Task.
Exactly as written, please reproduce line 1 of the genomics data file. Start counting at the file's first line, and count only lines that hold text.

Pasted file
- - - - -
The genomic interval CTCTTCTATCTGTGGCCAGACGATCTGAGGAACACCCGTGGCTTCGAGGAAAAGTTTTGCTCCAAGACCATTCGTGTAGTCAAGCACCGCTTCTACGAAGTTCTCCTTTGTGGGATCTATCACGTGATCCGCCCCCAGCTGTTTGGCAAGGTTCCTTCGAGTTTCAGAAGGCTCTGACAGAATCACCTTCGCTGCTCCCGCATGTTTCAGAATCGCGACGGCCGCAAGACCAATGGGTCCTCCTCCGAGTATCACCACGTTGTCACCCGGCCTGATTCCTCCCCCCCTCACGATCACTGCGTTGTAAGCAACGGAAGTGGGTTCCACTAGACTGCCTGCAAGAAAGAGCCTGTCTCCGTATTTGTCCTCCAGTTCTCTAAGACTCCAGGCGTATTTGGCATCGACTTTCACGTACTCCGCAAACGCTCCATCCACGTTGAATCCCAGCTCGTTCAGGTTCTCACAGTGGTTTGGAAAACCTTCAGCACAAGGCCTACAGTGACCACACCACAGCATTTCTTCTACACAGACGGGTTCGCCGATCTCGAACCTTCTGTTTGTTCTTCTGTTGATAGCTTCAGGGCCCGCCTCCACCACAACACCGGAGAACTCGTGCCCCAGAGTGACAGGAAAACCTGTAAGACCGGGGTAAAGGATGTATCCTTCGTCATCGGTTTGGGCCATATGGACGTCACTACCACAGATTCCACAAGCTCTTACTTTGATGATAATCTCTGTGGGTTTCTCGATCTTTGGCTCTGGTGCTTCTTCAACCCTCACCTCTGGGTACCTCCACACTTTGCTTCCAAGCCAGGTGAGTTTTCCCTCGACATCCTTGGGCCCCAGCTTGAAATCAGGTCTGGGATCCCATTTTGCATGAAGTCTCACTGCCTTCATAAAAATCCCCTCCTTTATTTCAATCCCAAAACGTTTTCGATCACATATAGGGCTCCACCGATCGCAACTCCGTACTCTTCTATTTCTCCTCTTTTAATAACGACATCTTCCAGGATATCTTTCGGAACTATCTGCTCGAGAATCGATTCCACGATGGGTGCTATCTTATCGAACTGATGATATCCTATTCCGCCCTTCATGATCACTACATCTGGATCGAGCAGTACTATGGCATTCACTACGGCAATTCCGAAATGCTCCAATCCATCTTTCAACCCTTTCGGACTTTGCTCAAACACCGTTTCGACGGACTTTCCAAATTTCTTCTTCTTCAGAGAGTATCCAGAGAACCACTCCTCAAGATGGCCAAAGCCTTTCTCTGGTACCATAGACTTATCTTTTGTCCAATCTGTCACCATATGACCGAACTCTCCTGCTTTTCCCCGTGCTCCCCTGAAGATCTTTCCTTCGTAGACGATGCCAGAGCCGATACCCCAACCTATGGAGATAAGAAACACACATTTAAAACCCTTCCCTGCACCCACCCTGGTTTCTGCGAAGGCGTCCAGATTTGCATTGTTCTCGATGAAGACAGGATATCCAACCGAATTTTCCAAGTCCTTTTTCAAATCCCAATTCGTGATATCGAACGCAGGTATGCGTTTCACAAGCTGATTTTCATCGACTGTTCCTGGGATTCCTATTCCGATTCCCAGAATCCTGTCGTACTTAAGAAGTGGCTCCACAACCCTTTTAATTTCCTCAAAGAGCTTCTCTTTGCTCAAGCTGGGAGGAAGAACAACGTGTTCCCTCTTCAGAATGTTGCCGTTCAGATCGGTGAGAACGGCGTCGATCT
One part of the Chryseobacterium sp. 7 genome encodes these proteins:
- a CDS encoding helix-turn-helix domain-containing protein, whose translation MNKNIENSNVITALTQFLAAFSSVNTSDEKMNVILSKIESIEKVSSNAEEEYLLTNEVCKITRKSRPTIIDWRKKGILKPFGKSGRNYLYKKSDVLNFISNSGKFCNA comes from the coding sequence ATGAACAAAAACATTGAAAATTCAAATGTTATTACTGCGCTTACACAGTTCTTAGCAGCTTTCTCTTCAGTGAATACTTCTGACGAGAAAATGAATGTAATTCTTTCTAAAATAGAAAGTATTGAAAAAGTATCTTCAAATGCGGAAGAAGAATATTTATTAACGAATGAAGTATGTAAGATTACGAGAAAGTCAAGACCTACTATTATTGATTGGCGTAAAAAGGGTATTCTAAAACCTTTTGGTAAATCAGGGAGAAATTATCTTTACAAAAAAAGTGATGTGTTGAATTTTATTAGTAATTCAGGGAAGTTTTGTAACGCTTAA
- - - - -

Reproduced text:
The genomic interval CTCTTCTATCTGTGGCCAGACGATCTGAGGAACACCCGTGGCTTCGAGGAAAAGTTTTGCTCCAAGACCATTCGTGTAGTCAAGCACCGCTTCTACGAAGTTCTCCTTTGTGGGATCTATCACGTGATCCGCCCCCAGCTGTTTGGCAAGGTTCCTTCGAGTTTCAGAAGGCTCTGACAGAATCACCTTCGCTGCTCCCGCATGTTTCAGAATCGCGACGGCCGCAAGACCAATGGGTCCTCCTCCGAGTATCACCACGTTGTCACCCGGCCTGATTCCTCCCCCCCTCACGATCACTGCGTTGTAAGCAACGGAAGTGGGTTCCACTAGACTGCCTGCAAGAAAGAGCCTGTCTCCGTATTTGTCCTCCAGTTCTCTAAGACTCCAGGCGTATTTGGCATCGACTTTCACGTACTCCGCAAACGCTCCATCCACGTTGAATCCCAGCTCGTTCAGGTTCTCACAGTGGTTTGGAAAACCTTCAGCACAAGGCCTACAGTGACCACACCACAGCATTTCTTCTACACAGACGGGTTCGCCGATCTCGAACCTTCTGTTTGTTCTTCTGTTGATAGCTTCAGGGCCCGCCTCCACCACAACACCGGAGAACTCGTGCCCCAGAGTGACAGGAAAACCTGTAAGACCGGGGTAAAGGATGTATCCTTCGTCATCGGTTTGGGCCATATGGACGTCACTACCACAGATTCCACAAGCTCTTACTTTGATGATAATCTCTGTGGGTTTCTCGATCTTTGGCTCTGGTGCTTCTTCAACCCTCACCTCTGGGTACCTCCACACTTTGCTTCCAAGCCAGGTGAGTTTTCCCTCGACATCCTTGGGCCCCAGCTTGAAATCAGGTCTGGGATCCCATTTTGCATGAAGTCTCACTGCCTTCATAAAAATCCCCTCCTTTATTTCAATCCCAAAACGTTTTCGATCACATATAGGGCTCCACCGATCGCAACTCCGTACTCTTCTATTTCTCCTCTTTTAATAACGACATCTTCCAGGATATCTTTCGGAACTATCTGCTCGAGAATCGATTCCACGATGGGTGCTATCTTATCGAACTGATGATATCCTATTCCGCCCTTCATGATCACTACATCTGGATCGAGCAGTACTATGGCATTCACTACGGCAATTCCGAAATGCTCCAATCCATCTTTCAACCCTTTCGGACTTTGCTCAAACACCGTTTCGACGGACTTTCCAAATTTCTTCTTCTTCAGAGAGTATCCAGAGAACCACTCCTCAAGATGGCCAAAGCCTTTCTCTGGTACCATAGACTTATCTTTTGTCCAATCTGTCACCATATGACCGAACTCTCCTGCTTTTCCCCGTGCTCCCCTGAAGATCTTTCCTTCGTAGACGATGCCAGAGCCGATACCCCAACCTATGGAGATAAGAAACACACATTTAAAACCCTTCCCTGCACCCACCCTGGTTTCTGCGAAGGCGTCCAGATTTGCATTGTTCTCGATGAAGACAGGATATCCAACCGAATTTTCCAAGTCCTTTTTCAAATCCCAATTCGTGATATCGAACGCAGGTATGCGTTTCACAAGCTGATTTTCATCGACTGTTCCTGGGATTCCTATTCCGATTCCCAGAATCCTGTCGTACTTAAGAAGTGGCTCCACAACCCTTTTAATTTCCTCAAAGAGCTTCTCTTTGCTCAAGCTGGGAGGAAGAACAACGTGTTCCCTCTTCAGAATGTTGCCGTTCAGATCGGTGAGAACGGCGTCGATCT